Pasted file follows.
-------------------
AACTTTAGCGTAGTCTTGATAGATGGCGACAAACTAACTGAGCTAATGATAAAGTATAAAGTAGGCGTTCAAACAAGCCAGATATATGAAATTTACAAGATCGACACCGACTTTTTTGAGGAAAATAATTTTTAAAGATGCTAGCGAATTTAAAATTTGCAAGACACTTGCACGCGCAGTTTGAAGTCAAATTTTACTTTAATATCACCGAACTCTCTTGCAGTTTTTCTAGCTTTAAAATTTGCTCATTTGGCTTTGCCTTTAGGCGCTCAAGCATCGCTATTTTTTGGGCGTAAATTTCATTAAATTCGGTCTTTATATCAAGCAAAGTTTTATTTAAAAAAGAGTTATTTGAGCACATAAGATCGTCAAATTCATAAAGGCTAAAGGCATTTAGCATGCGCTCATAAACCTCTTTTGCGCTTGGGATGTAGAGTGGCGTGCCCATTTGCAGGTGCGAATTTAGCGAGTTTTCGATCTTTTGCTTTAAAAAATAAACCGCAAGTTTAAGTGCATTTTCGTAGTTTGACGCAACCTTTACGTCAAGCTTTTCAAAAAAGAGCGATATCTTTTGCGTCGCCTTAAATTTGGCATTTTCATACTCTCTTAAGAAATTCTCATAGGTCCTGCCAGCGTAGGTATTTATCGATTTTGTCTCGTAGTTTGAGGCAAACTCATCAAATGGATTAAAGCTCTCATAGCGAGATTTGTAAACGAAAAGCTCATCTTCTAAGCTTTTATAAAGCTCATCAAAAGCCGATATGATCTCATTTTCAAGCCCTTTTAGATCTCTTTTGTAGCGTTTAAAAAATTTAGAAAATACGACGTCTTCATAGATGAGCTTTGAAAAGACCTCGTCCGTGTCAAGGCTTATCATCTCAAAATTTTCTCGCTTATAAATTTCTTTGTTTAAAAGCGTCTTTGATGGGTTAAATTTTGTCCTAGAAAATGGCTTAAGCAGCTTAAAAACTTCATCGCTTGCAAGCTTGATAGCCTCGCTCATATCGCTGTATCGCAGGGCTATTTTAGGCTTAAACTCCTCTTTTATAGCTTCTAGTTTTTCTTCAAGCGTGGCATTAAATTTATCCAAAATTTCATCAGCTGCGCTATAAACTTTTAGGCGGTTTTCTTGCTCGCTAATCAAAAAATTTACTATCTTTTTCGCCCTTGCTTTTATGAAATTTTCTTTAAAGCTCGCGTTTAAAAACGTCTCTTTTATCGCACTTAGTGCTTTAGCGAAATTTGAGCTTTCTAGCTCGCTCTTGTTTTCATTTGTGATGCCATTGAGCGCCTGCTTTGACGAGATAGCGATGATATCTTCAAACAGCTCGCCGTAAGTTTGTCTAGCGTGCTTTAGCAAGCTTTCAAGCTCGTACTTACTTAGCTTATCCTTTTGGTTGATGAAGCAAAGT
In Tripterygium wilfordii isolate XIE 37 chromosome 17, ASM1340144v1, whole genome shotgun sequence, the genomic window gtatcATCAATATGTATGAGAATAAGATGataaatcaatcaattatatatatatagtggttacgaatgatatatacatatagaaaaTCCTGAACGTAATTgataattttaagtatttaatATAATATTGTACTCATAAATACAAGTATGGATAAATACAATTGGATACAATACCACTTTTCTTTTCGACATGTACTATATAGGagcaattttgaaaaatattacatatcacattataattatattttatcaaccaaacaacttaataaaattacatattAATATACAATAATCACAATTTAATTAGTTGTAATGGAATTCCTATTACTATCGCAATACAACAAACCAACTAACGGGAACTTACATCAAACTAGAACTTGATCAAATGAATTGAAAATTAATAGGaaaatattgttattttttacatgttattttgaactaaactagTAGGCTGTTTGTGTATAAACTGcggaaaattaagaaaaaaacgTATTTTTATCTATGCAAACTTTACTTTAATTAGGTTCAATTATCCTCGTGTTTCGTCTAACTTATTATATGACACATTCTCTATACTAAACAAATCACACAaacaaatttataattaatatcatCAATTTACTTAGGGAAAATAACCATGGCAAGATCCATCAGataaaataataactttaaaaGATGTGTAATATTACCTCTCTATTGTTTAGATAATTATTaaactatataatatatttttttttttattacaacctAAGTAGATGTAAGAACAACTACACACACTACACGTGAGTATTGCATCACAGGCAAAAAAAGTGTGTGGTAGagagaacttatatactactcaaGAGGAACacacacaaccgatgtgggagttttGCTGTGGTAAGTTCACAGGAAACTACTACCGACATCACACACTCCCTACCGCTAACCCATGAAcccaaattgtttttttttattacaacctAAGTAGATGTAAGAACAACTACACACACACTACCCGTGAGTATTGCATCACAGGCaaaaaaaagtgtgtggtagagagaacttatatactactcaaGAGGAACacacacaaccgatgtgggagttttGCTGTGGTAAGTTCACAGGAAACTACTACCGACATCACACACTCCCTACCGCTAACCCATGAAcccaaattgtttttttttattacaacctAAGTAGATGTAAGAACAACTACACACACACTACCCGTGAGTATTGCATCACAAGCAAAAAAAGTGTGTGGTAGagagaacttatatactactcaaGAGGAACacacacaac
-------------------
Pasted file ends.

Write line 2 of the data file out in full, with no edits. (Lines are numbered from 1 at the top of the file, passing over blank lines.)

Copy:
In Tripterygium wilfordii isolate XIE 37 chromosome 17, ASM1340144v1, whole genome shotgun sequence, the genomic window gtatcATCAATATGTATGAGAATAAGATGataaatcaatcaattatatatatatagtggttacgaatgatatatacatatagaaaaTCCTGAACGTAATTgataattttaagtatttaatATAATATTGTACTCATAAATACAAGTATGGATAAATACAATTGGATACAATACCACTTTTCTTTTCGACATGTACTATATAGGagcaattttgaaaaatattacatatcacattataattatattttatcaaccaaacaacttaataaaattacatattAATATACAATAATCACAATTTAATTAGTTGTAATGGAATTCCTATTACTATCGCAATACAACAAACCAACTAACGGGAACTTACATCAAACTAGAACTTGATCAAATGAATTGAAAATTAATAGGaaaatattgttattttttacatgttattttgaactaaactagTAGGCTGTTTGTGTATAAACTGcggaaaattaagaaaaaaacgTATTTTTATCTATGCAAACTTTACTTTAATTAGGTTCAATTATCCTCGTGTTTCGTCTAACTTATTATATGACACATTCTCTATACTAAACAAATCACACAaacaaatttataattaatatcatCAATTTACTTAGGGAAAATAACCATGGCAAGATCCATCAGataaaataataactttaaaaGATGTGTAATATTACCTCTCTATTGTTTAGATAATTATTaaactatataatatatttttttttttattacaacctAAGTAGATGTAAGAACAACTACACACACTACACGTGAGTATTGCATCACAGGCAAAAAAAGTGTGTGGTAGagagaacttatatactactcaaGAGGAACacacacaaccgatgtgggagttttGCTGTGGTAAGTTCACAGGAAACTACTACCGACATCACACACTCCCTACCGCTAACCCATGAAcccaaattgtttttttttattacaacctAAGTAGATGTAAGAACAACTACACACACACTACCCGTGAGTATTGCATCACAGGCaaaaaaaagtgtgtggtagagagaacttatatactactcaaGAGGAACacacacaaccgatgtgggagttttGCTGTGGTAAGTTCACAGGAAACTACTACCGACATCACACACTCCCTACCGCTAACCCATGAAcccaaattgtttttttttattacaacctAAGTAGATGTAAGAACAACTACACACACACTACCCGTGAGTATTGCATCACAAGCAAAAAAAGTGTGTGGTAGagagaacttatatactactcaaGAGGAACacacacaac